The NADL (Norse Antidefamation League) wishes to suggest that Nordic or Norse exploration, exporting and importing, trading posts, legitimate mercenary military services, genetic mixing, and colonisation, no longer be referred to as "Viking" activity.

                    These positive historic contributions are bracketed by the discoveries of America by Bjarni Herjolfsson & Leif Ericsson, and the export of Volvo cars..... The "Vikings" were international outlaws evading parental supervision.

                    Tak for als!

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                    • #11
                      Thanks

                      I'll try to avoid the improper use of "Viking" in the future.

                      R1a1

                      Comment


                      • #12
                        Originally posted by clintonplatt
                        If your surname is not on the list, and you were not born in the area, then I doubt if you would find this facinating.

                        However, if like me, your surname is on the list and you were born in West Lancashire, then this information is intriguing.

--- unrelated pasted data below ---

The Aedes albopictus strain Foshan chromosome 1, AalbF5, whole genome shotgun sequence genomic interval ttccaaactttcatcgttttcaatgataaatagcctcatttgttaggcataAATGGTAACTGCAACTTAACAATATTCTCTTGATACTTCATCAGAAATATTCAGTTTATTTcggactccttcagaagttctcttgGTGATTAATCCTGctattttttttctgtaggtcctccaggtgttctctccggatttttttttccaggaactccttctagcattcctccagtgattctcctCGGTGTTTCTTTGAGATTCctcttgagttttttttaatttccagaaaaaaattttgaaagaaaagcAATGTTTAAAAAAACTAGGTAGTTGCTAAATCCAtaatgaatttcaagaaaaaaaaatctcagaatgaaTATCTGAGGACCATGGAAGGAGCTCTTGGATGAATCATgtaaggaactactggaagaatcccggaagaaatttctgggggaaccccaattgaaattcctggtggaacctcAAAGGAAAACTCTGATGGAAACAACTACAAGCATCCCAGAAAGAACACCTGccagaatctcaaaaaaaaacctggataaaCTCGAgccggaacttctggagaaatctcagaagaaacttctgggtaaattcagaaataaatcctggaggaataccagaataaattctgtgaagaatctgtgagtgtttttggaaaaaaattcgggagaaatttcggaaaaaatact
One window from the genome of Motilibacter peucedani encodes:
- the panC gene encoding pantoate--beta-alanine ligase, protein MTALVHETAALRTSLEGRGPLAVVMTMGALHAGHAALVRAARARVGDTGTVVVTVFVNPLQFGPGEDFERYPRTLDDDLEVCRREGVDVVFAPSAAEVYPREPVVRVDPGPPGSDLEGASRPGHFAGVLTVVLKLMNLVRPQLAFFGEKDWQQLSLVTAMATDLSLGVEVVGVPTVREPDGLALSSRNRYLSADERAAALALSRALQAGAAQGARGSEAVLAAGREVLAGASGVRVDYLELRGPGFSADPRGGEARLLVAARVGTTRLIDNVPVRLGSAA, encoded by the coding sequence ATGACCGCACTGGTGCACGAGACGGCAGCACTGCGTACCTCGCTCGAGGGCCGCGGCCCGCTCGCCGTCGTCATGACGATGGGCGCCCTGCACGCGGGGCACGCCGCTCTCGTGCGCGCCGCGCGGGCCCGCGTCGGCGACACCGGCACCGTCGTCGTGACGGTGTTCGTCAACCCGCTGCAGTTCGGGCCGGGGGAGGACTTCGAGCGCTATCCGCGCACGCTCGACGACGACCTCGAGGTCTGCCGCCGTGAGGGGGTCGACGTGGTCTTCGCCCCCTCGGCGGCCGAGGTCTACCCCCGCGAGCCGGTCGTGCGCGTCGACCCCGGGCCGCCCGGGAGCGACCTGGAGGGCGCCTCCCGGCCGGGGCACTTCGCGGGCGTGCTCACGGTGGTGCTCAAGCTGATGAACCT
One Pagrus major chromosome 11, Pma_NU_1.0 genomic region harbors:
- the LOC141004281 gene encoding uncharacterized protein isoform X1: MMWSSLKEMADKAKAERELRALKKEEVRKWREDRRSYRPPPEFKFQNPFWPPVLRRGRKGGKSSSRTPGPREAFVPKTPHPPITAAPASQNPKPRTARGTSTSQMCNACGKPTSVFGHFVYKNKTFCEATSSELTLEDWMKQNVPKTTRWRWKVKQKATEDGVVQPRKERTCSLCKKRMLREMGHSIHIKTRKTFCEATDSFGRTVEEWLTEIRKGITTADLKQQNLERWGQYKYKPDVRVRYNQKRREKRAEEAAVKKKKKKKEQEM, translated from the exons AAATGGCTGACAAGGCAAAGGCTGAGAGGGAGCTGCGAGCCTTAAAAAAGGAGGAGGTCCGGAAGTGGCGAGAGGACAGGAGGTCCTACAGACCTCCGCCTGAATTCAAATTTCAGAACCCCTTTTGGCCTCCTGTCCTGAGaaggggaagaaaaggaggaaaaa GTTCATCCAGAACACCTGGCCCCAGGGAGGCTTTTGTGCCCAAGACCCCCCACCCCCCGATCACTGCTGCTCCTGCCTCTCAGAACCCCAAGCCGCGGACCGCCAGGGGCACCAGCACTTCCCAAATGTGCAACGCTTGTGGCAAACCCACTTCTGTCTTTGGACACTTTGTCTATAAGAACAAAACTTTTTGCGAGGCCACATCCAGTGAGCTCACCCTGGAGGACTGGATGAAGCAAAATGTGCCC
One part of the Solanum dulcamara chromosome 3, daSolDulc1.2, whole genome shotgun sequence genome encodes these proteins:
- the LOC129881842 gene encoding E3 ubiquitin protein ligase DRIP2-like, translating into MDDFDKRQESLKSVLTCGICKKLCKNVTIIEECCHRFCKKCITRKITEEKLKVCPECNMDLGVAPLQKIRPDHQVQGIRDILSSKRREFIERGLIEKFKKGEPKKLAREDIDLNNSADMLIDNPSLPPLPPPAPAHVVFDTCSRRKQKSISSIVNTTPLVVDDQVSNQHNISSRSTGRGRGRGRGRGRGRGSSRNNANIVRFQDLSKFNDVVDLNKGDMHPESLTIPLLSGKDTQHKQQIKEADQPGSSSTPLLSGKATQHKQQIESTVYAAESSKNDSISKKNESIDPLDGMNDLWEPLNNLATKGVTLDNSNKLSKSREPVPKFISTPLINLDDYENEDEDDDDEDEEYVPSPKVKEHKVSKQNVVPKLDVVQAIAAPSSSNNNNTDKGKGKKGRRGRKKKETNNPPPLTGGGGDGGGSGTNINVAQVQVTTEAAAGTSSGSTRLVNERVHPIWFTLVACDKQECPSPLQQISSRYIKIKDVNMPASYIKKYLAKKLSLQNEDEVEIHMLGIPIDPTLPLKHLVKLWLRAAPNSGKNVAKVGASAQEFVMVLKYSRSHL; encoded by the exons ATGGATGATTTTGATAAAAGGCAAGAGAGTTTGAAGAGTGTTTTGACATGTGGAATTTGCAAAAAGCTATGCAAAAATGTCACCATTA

I wish they would at least post modal DYS values.

                        Comment


                        • #13
                          The “Vikings” were Scandinavian (sometimes referred to as ”pirates”).
                          Who moved them to Scotland? darroll

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                          • #14
                            Originally posted by PDHOTLEN
                            I'll try to avoid the improper use of "Viking" in the future.

                            R1a1

                            This is silly (not you PDHOTLEN).
                            I was working in the garage and hit my finger with a hammer.
                            I almost said the “V’ word. More silliness.. d


                            I1a

                            Comment


                            • #15
                              Originally posted by darroll
                              The “Vikings” were Scandinavian (sometimes referred to as ”pirates”).
                              Who moved them to Scotland? darroll
                              Dragonships?

                              Comment